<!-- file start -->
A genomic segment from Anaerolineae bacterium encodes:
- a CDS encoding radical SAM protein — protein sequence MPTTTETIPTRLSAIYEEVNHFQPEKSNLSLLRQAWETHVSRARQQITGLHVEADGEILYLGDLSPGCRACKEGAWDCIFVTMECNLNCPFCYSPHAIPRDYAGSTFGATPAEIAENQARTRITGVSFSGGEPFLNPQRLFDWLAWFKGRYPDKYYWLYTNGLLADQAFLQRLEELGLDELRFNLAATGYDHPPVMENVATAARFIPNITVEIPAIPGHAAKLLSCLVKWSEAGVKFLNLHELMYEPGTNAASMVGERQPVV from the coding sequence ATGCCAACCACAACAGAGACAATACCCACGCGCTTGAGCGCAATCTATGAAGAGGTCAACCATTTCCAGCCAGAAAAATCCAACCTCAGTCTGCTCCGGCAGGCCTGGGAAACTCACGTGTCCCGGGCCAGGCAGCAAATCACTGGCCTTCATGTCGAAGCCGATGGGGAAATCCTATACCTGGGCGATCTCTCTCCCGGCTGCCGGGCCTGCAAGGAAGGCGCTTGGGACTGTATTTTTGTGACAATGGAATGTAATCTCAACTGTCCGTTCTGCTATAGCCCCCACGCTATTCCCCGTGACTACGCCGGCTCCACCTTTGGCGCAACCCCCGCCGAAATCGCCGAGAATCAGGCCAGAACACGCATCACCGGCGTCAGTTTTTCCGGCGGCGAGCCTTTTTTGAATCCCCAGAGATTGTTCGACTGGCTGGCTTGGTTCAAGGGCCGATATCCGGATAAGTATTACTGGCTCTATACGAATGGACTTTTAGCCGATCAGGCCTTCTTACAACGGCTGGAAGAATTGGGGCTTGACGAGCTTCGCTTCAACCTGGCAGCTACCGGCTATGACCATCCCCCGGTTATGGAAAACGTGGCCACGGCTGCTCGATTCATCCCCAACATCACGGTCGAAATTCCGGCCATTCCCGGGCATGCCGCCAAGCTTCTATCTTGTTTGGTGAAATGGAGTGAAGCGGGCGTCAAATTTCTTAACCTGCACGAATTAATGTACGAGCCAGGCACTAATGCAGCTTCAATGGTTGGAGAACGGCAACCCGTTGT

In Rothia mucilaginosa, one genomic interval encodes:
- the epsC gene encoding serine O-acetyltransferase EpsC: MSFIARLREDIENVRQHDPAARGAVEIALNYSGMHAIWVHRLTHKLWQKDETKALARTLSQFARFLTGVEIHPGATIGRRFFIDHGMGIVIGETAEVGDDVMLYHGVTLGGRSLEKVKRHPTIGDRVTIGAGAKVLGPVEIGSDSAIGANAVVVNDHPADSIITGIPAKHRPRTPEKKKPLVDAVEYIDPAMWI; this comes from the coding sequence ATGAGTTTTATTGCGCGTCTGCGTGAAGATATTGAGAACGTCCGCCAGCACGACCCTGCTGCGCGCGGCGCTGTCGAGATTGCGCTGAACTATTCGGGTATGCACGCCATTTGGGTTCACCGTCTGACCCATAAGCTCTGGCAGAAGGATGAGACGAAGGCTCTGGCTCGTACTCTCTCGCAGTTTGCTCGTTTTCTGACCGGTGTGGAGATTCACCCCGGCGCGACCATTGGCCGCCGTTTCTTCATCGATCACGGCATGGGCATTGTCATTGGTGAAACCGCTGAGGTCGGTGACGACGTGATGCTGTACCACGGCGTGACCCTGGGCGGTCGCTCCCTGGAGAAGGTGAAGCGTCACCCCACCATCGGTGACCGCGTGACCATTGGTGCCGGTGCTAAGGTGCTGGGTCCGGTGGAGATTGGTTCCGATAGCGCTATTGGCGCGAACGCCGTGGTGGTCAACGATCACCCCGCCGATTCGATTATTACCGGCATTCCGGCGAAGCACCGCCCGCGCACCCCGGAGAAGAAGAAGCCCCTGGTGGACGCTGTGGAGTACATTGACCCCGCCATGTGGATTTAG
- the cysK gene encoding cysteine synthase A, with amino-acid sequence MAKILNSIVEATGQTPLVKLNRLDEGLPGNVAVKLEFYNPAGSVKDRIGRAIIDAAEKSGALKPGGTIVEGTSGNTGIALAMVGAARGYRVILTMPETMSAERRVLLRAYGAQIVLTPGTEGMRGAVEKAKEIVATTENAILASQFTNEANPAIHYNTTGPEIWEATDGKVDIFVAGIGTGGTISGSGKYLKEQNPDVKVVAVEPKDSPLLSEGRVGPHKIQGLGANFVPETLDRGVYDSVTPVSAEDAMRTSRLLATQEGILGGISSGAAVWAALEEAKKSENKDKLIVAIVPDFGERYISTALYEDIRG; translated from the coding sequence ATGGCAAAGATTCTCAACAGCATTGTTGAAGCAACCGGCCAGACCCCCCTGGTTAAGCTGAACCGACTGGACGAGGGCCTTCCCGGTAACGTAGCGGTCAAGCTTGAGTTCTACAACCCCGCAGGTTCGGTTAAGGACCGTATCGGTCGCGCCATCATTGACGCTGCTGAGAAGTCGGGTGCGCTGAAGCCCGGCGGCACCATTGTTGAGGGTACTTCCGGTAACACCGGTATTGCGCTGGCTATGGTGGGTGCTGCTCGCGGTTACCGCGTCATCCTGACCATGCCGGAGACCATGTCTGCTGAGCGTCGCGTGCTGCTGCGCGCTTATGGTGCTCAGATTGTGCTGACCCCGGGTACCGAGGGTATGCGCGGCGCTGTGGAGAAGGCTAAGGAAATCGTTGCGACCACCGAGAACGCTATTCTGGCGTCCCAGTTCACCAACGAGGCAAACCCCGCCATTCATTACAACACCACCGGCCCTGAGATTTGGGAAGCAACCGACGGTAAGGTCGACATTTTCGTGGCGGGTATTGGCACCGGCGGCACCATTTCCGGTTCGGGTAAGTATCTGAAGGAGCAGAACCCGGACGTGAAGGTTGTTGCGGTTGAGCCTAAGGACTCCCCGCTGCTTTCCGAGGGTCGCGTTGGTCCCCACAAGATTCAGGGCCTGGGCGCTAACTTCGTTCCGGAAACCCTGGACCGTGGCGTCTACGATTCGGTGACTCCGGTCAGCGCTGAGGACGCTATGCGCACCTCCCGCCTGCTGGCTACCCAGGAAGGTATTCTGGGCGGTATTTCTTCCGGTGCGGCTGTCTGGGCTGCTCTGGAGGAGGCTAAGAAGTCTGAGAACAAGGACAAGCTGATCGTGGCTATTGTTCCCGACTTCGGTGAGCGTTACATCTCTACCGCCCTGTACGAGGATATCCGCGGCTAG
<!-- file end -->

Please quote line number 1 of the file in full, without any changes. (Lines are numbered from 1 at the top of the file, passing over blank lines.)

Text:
A genomic segment from Anaerolineae bacterium encodes: